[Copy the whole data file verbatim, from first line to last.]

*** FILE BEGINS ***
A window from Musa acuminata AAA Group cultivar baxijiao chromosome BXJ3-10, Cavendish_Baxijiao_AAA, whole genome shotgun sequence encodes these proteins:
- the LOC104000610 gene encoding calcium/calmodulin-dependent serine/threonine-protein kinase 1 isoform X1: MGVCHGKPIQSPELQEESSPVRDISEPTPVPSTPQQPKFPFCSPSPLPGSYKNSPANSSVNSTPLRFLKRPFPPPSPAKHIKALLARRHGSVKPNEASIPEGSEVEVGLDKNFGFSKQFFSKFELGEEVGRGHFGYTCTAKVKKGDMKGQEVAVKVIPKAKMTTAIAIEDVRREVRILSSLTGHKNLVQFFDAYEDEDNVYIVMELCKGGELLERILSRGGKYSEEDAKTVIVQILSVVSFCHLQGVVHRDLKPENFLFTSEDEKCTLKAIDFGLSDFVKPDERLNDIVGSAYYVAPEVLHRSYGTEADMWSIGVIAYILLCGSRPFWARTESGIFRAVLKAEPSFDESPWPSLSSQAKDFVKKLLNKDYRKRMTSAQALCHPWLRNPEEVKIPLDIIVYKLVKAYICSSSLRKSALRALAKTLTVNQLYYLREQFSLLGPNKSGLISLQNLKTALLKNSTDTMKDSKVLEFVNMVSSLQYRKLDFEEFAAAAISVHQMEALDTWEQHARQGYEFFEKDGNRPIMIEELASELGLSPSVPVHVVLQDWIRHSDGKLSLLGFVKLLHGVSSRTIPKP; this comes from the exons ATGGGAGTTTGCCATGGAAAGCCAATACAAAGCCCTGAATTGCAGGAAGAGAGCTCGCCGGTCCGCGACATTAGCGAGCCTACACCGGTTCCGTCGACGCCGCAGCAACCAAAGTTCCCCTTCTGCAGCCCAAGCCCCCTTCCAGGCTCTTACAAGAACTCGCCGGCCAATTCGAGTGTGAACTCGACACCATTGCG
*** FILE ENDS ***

A window from Musa acuminata AAA Group cultivar baxijiao chromosome BXJ3-10, Cavendish_Baxijiao_AAA, whole genome shotgun sequence encodes these proteins:
- the LOC104000610 gene encoding calcium/calmodulin-dependent serine/threonine-protein kinase 1 isoform X1: MGVCHGKPIQSPELQEESSPVRDISEPTPVPSTPQQPKFPFCSPSPLPGSYKNSPANSSVNSTPLRFLKRPFPPPSPAKHIKALLARRHGSVKPNEASIPEGSEVEVGLDKNFGFSKQFFSKFELGEEVGRGHFGYTCTAKVKKGDMKGQEVAVKVIPKAKMTTAIAIEDVRREVRILSSLTGHKNLVQFFDAYEDEDNVYIVMELCKGGELLERILSRGGKYSEEDAKTVIVQILSVVSFCHLQGVVHRDLKPENFLFTSEDEKCTLKAIDFGLSDFVKPDERLNDIVGSAYYVAPEVLHRSYGTEADMWSIGVIAYILLCGSRPFWARTESGIFRAVLKAEPSFDESPWPSLSSQAKDFVKKLLNKDYRKRMTSAQALCHPWLRNPEEVKIPLDIIVYKLVKAYICSSSLRKSALRALAKTLTVNQLYYLREQFSLLGPNKSGLISLQNLKTALLKNSTDTMKDSKVLEFVNMVSSLQYRKLDFEEFAAAAISVHQMEALDTWEQHARQGYEFFEKDGNRPIMIEELASELGLSPSVPVHVVLQDWIRHSDGKLSLLGFVKLLHGVSSRTIPKP; this comes from the exons ATGGGAGTTTGCCATGGAAAGCCAATACAAAGCCCTGAATTGCAGGAAGAGAGCTCGCCGGTCCGCGACATTAGCGAGCCTACACCGGTTCCGTCGACGCCGCAGCAACCAAAGTTCCCCTTCTGCAGCCCAAGCCCCCTTCCAGGCTCTTACAAGAACTCGCCGGCCAATTCGAGTGTGAACTCGACACCATTGCG